Margaret Beare of York University in Toronto has written for many years on the “selling” of the police.
Beare’s profile begins as follows:
Her PhD dissertation, involving a study of the Metropolitan Toronto Police Force from 1957 to 1987, was titled The Selling of the Police. Beare examined the rhetoric of policing – the language and the arguments used by police, consciously and unconsciously, publicly and privately, to engender a sense of danger or hysteria from often innocuous circumstances.
In a variety of venues, Beare has criticized exaggerated rhetoric about crime, attributing the situation to a combination of politicians, the police force and the media. Her point is not that there is no crime – only that the response is “incommensurate or inappropriate”:
Beare doesn’t throw all the blame at the police. “The packaging of the argument varies,” she says. However, says Beare, it involves a partnership among politicians, the police force and the media. She also isn’t saying that a threat doesn’t exist, simply that the response to it is often incommensurate or inappropriate.
Why does this happen? Beare argues, “When you have a political motivation around a notion of dangerousness, the police will buy into it. But it’s also really advantageous to them because it means they will receive more resources, a higher profile and media attention.” Why is this bad? One of the issues, Beare contends, is the resultant misallocation of government resources to combat the perceived threat.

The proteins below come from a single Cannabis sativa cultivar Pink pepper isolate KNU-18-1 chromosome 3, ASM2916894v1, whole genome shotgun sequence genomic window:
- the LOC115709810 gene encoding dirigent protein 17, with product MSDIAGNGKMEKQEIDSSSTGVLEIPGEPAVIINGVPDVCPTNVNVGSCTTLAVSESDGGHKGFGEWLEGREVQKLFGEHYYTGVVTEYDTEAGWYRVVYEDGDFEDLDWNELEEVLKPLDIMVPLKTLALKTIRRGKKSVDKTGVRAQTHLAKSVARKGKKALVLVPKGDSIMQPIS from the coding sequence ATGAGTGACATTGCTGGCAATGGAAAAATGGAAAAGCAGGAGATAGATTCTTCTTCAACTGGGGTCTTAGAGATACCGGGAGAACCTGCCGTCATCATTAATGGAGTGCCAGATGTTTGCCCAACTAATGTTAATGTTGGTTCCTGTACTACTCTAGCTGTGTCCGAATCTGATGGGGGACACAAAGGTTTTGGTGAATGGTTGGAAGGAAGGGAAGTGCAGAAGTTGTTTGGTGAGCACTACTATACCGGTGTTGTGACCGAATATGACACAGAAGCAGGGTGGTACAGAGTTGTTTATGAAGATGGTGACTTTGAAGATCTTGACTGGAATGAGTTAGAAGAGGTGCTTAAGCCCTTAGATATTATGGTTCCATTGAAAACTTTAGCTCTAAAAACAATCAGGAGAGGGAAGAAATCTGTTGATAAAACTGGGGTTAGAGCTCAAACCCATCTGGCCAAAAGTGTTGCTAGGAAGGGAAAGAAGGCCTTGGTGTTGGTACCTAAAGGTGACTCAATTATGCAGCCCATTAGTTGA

Beare’s most recent book is entitled Honouring Social Justice: Honouring Dianne Martin, dedicated to late Osgoode Professor Dianne Martin, who contributed a chapter which contained the following sentence in a footnote (a point that caught my eye and which I may return to):
McCormack Jr was Gordon Junger’s partner at the time [of the 1989 Junger scandal] and implicated in the  52 Division shakedown scandal.
McCormack Jr was in the news during Climategate. A selection of “private” telephone conversations involving McCormack and other Toronto police officers was printed in the Toronto Star (here). All charges against McCormack and associates were recently stayed (a legal term for being terminated) – a decision that has left a sour taste in Toronto.
I mention Beare’s work on a climate blog because there seem some obvious parallels in the sociology and rhetoric.